Apparently, this hard to pronounce condition causes an inflammation of the tiny filters in the kidneys, causing the kidneys to not properly filter the the things they are supposed to filter from the bloodstream. This can be either an acute (short-term) thing that will resolve in a few months or a chronic (long-term) thing that could have some serious implications, like eventual kidney failure. All signs pointed to a an acute condition, likely brought on following a bacterial infection like strep. Still, this did little to comfort Jess, who is the worrier in the family and has easy access to lots of medical information.

The preliminary diagnosis of post-strep glomerulonephritis started a string of five daily visits to the clinic to provide a urine sample, blood work and a blood pressure check. Isla was actually prescribed a blood pressure medication, because apparently her's was through the roof. The urine samples were always an adventure, but usually a lot easier when her sister wasn't trying to help out. We did have a day when we waited in the lab lobby for about 3 hours, trying to push fluids to get her to go. It was that day that I realized that the "Magic School Bus" videos that play in the lobby are on a loop that eventually starts over. Hey, we've seen this one before. Today, actually.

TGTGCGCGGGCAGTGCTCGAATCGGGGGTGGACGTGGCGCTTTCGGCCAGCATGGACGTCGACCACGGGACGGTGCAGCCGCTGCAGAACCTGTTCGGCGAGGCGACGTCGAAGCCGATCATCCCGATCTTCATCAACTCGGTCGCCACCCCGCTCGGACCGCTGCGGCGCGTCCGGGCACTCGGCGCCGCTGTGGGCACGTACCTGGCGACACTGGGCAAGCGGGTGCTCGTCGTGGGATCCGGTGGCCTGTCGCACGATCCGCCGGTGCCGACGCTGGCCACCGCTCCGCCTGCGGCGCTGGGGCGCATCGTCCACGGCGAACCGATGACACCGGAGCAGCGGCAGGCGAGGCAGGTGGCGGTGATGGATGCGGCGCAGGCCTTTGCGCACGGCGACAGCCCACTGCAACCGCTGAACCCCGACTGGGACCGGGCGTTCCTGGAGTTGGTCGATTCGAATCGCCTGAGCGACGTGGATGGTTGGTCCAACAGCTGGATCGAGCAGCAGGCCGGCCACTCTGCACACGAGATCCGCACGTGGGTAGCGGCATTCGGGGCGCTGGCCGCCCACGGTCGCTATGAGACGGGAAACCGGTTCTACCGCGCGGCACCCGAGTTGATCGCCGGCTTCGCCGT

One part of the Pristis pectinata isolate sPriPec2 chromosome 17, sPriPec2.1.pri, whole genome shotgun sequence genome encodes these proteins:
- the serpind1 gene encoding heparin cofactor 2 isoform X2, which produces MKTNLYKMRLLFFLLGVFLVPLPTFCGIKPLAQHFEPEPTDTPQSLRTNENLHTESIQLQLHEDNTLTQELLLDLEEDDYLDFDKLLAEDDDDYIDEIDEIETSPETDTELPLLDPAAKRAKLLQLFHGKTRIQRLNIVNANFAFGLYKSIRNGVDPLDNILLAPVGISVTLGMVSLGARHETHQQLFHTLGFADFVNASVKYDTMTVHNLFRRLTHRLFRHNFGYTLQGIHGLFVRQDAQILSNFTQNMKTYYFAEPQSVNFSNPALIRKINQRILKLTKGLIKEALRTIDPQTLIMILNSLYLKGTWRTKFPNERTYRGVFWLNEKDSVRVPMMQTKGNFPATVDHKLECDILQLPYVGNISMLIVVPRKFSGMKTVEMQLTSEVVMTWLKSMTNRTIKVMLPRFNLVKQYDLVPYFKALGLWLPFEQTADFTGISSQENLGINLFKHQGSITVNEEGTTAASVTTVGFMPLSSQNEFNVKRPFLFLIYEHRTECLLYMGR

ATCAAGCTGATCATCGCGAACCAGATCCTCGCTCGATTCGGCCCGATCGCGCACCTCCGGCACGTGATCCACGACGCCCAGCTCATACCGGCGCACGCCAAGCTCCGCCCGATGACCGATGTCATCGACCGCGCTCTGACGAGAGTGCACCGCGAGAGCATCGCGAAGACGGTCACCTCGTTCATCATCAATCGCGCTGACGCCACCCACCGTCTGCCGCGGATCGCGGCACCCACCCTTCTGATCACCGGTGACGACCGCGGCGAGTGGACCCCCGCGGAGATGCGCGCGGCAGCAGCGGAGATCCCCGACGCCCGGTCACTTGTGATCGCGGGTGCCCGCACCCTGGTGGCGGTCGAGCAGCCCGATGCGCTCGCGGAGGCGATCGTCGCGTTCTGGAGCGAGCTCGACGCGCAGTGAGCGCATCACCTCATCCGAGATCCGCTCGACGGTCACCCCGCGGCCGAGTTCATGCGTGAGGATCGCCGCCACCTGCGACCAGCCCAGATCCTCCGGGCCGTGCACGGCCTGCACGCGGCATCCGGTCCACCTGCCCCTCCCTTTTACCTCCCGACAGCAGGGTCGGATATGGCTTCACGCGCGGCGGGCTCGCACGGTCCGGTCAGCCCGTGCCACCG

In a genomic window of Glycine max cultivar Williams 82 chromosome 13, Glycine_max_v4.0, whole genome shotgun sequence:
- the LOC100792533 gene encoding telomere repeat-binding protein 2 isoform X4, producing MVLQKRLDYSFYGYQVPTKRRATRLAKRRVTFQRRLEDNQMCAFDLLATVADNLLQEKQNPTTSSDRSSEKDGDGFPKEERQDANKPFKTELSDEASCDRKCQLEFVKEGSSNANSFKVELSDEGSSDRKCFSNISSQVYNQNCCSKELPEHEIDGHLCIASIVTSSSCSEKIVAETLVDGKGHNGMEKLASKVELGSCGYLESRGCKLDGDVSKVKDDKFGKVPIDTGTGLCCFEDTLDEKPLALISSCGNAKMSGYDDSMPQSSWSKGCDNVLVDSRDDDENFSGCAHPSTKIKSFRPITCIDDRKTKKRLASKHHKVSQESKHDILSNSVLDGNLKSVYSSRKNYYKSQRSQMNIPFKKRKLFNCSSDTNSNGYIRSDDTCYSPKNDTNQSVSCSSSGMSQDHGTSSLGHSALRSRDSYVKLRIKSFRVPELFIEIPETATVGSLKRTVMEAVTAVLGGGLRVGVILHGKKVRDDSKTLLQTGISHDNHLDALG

Eventually everything cleared up - Isla got her BP under control, the puffiness in her face subsided, and the protein in her urine cleared. A, probably unnecessary, trip to a specialist provided some additional confirmation that we weren't going to have to worry about dialysis for our 3 year old anytime soon. It was an experience to say the least, but we were very, very fortunate that everything turned out fine, and Isla was a trooper throughout the entire process. You never want to see your child experience physical pain and discomfort, and feel it's your duty as a parent to do whatever you can to help them get better. Often times though, there is little you can do, outside of pray, wait, and hope for positive outcomes. A lot of families aren't nearly as fortunate, and I can't imagine what that experience must be like for them.